Cases during the farm protests that the Delhi Police posited, but now hang fire

Published on Jan 02, 2022 02:37 PM IST

Over these last 12 months, Delhi police came up with different theories that had connections with the farm protests, which they said were “unearthed” during “investigations”

Climate activist Disha Ravi was produced at Patiala Court in connection with the “Toolkit case” in New Delhi, on February 19. She was arrested on February 13 for alleged involvement with an online toolkit related to Greta Thunberg and the farmers' protests.(Amal KS / HT Photo) PREMIUM
Climate activist Disha Ravi was produced at Patiala Court in connection with the “Toolkit case” in New Delhi, on February 19. She was arrested on February 13 for alleged involvement with an online toolkit related to Greta Thunberg and the farmers' protests.(Amal KS / HT Photo)

The three farm laws against which farmers protested for over a year at the Delhi borders have been scrapped. The three border roads connecting Delhi with the neighbouring Uttar Pradesh and Haryana are open and the farmers have returned to their villages. For almost a year, Delhi police and the farmers stood on opposite sides on the three borders in Delhi, Singhu, Tikri, and Ghazipur, separated by iron barricades, nails, and barbed wires.

Over these last 12 months, Delhi police intermittently came up with different theories that had connections with the farm protests, which they said were “unearthed” during “investigations”.

Was there a premeditated conspiracy to storm the Red Fort complex on Republic Day and hoist religious flags? Was this alleged conspiracy planned abroad by members of pro-Khalistan separatist groups? Were the protests funded from abroad or was it a spontaneous one by farmers from the villages of Punjab, Haryana and Uttar Pradesh?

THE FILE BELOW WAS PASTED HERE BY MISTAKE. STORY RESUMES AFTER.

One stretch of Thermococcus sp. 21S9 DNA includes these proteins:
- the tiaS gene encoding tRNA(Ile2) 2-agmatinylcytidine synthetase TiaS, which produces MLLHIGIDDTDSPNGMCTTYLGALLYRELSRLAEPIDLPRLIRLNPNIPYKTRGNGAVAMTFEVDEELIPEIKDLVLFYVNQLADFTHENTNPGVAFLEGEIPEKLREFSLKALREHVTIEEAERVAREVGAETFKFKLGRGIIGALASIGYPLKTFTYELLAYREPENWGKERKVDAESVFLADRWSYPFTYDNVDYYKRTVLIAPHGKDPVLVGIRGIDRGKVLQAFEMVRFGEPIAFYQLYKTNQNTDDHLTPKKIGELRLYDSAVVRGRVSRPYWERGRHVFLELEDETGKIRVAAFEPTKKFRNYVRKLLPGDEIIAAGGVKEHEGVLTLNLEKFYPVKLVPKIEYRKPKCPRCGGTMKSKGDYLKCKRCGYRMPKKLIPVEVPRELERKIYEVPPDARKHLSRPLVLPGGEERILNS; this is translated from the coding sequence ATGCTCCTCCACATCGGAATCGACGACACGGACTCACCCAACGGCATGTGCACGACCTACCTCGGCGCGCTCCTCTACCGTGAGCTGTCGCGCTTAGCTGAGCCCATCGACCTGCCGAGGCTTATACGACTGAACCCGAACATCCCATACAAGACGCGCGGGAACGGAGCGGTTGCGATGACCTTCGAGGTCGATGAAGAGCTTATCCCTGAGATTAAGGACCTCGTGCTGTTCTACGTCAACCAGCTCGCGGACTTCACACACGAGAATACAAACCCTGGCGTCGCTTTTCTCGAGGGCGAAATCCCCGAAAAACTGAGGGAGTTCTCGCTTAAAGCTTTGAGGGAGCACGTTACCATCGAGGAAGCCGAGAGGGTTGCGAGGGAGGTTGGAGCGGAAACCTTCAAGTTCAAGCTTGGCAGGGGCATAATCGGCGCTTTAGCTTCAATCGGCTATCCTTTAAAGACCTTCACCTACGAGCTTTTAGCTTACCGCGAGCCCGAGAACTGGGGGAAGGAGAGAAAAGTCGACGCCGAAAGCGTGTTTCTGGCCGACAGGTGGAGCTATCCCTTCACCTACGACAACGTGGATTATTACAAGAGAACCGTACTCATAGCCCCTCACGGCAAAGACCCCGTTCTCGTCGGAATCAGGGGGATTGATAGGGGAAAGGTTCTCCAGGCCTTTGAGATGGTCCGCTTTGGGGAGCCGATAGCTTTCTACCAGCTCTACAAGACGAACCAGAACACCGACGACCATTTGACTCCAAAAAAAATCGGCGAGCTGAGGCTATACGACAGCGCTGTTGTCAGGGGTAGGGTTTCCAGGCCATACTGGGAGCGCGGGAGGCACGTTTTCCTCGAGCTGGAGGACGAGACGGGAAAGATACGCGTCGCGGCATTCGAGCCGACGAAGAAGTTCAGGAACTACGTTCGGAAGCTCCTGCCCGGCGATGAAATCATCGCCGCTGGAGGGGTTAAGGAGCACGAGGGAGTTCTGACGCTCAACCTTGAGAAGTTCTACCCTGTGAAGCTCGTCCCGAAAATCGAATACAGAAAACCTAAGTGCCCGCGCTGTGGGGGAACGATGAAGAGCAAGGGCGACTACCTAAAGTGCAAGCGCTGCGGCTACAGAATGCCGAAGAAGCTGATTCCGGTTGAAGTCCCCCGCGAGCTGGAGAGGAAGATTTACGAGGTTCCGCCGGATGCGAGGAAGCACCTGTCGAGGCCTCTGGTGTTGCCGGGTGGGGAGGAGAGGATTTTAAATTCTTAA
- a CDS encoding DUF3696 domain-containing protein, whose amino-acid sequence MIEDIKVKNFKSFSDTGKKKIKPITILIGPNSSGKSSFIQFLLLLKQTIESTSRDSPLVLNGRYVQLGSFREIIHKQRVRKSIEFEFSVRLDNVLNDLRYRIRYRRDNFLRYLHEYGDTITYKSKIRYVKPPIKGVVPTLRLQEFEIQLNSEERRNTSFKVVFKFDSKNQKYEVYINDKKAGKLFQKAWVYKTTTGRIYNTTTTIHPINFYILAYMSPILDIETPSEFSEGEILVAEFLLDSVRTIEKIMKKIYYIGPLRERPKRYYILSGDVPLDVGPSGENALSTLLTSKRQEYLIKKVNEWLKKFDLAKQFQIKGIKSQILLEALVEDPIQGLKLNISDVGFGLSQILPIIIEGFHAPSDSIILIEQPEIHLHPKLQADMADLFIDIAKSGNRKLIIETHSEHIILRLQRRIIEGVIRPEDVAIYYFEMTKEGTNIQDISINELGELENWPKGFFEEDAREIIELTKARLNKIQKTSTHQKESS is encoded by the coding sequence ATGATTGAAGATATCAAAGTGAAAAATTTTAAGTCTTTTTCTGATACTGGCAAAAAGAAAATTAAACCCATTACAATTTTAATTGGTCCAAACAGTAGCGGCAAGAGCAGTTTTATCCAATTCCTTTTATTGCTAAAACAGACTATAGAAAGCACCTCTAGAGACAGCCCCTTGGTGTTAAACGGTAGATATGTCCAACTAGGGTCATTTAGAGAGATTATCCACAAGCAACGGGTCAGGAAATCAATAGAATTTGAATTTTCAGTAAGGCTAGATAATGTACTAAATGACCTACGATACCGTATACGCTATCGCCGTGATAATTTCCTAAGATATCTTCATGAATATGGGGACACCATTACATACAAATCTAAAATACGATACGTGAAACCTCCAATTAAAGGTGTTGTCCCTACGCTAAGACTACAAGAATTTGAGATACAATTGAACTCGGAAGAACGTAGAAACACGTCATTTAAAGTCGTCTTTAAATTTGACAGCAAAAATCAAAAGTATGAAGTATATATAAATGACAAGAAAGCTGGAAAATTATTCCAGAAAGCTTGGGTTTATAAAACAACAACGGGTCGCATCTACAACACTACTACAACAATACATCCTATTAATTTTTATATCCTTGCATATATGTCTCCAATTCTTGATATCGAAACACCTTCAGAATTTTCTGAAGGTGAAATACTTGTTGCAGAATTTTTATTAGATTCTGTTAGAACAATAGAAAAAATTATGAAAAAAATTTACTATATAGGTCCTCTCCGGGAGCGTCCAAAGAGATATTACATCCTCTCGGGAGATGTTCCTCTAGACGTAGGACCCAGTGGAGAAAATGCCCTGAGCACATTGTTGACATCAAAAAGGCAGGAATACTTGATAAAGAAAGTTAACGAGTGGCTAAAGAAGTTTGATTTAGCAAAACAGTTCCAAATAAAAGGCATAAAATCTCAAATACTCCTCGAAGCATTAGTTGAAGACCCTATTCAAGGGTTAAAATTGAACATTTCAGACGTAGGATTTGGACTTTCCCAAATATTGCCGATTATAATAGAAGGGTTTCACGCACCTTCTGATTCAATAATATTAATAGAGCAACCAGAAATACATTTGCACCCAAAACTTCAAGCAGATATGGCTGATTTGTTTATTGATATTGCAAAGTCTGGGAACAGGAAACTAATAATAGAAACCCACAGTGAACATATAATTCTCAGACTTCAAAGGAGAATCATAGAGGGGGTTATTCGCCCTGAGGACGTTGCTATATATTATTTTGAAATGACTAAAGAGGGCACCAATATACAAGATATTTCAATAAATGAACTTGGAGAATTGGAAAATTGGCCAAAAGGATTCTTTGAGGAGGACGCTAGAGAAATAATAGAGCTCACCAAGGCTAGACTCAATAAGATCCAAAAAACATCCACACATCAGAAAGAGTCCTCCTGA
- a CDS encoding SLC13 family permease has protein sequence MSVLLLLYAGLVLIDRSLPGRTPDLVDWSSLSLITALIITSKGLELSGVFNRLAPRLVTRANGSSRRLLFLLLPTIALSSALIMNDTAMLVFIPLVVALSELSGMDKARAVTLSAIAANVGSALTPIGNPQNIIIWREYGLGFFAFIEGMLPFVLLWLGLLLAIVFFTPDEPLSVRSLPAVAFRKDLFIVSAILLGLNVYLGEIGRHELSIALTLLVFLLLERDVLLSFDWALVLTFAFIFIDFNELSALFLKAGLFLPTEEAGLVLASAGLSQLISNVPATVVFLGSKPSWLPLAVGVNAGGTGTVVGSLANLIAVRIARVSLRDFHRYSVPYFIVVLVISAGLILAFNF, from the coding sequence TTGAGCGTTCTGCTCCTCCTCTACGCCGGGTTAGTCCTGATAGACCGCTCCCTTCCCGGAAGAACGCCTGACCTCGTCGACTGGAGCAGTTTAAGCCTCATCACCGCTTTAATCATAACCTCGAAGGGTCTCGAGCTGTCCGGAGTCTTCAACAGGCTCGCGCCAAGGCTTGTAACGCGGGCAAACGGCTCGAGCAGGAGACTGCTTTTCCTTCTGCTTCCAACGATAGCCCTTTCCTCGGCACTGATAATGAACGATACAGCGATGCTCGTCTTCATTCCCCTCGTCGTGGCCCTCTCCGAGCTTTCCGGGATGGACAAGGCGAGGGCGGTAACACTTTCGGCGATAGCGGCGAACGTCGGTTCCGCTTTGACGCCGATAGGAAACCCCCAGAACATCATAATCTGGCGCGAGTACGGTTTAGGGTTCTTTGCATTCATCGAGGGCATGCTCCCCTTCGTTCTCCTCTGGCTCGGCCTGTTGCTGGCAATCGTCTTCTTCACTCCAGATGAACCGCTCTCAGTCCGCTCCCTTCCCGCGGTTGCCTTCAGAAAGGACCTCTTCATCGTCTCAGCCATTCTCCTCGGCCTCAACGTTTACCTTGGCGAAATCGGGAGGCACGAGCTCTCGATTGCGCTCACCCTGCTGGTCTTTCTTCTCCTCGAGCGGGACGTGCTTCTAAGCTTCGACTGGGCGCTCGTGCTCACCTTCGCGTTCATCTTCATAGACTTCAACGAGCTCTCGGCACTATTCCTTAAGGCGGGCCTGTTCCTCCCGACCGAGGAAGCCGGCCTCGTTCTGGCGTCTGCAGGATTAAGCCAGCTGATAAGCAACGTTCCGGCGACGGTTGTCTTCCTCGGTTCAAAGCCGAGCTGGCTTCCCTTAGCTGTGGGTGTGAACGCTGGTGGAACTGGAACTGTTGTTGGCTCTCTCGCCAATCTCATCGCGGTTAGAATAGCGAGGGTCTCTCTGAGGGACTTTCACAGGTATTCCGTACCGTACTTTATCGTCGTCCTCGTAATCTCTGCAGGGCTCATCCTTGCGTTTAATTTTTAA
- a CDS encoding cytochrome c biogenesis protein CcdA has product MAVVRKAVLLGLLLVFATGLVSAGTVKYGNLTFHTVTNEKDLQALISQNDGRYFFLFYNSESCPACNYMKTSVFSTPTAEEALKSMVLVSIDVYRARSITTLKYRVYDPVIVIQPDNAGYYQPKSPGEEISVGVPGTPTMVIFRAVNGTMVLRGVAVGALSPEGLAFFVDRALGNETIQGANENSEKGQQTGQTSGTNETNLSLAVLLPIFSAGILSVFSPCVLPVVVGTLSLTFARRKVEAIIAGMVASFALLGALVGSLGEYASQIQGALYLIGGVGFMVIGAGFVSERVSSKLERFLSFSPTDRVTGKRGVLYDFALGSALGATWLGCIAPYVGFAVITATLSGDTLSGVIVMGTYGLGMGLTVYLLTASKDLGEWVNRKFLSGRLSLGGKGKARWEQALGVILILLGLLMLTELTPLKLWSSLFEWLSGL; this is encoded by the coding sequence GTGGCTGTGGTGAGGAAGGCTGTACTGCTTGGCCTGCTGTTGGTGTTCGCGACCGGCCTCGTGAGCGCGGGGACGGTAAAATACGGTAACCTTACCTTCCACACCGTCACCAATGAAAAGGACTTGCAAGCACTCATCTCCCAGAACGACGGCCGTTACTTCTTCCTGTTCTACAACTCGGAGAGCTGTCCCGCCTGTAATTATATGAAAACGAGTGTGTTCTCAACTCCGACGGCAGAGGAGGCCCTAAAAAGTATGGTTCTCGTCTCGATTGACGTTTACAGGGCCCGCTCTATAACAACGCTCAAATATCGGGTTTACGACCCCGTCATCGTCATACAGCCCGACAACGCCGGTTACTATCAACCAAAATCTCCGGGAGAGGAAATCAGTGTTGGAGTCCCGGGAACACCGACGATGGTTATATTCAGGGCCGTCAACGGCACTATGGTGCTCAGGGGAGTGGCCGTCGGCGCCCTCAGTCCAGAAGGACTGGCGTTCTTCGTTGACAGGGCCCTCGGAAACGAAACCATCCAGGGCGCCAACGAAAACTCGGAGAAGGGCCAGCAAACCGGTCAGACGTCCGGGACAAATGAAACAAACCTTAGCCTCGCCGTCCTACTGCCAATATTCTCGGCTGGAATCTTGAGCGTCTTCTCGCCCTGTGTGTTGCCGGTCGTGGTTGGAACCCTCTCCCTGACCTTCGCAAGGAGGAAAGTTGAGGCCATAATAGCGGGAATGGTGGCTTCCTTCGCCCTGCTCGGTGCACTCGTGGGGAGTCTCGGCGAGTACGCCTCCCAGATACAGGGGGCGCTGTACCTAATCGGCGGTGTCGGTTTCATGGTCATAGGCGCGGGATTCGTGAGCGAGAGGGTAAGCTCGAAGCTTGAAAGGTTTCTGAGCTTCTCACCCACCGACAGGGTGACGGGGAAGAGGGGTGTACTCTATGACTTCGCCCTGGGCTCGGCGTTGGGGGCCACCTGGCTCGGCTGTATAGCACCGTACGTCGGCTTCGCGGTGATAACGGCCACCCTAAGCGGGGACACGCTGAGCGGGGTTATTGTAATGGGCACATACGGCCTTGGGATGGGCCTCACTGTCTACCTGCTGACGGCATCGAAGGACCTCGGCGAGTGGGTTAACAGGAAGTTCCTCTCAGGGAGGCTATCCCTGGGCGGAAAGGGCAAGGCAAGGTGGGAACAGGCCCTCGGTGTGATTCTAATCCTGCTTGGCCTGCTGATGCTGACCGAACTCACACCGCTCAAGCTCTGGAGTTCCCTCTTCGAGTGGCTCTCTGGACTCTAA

To be sure, these allegations levelled by the Delhi police that they said were based on intelligence inputs and the questioning of protesters arrested during the year. The farmers have maintained that their protests were spontaneous and not influenced by anyone from the outside.

Even as the Delhi police have been severely criticised for attempting to ‘defame’ the farmer's movement the fate of these theories and allegations are now entirely uncertain. On December 7, four days after Prime Minister Narendra Modi’s announcement that the Centre would withdraw the three laws, the Home Ministry said that all cases filed against farmers would be withdrawn. This effectively has put the brakes on these allegations.

HT looks at controversial cases that the Delhi Police posited, but are now hanging fire, perhaps permanently.

Disha Ravi

Delhi police on February 13 arrested 21-year-old environmental activist, Disha Ravi and said that she was part of a Zoom Meeting with ‘separatist groups’ during which they prepared two ‘tool kits’ – “Global Farmer Strike and “Global Day of Action, January 26.” The tool kits allegedly contained the plan and details of the Republic Day protest, the Delhi Police said at the time. They wrote to Google seeking details such as the IP address and creator of the toolkit but have not received any reply. Police had arrested Disha Ravi under the stringent charges of sedition but the court granted her bail when the police failed to provide sufficient evidence against her in the case. The arrest brought the Delhi Police much criticism.

Jugraj Singh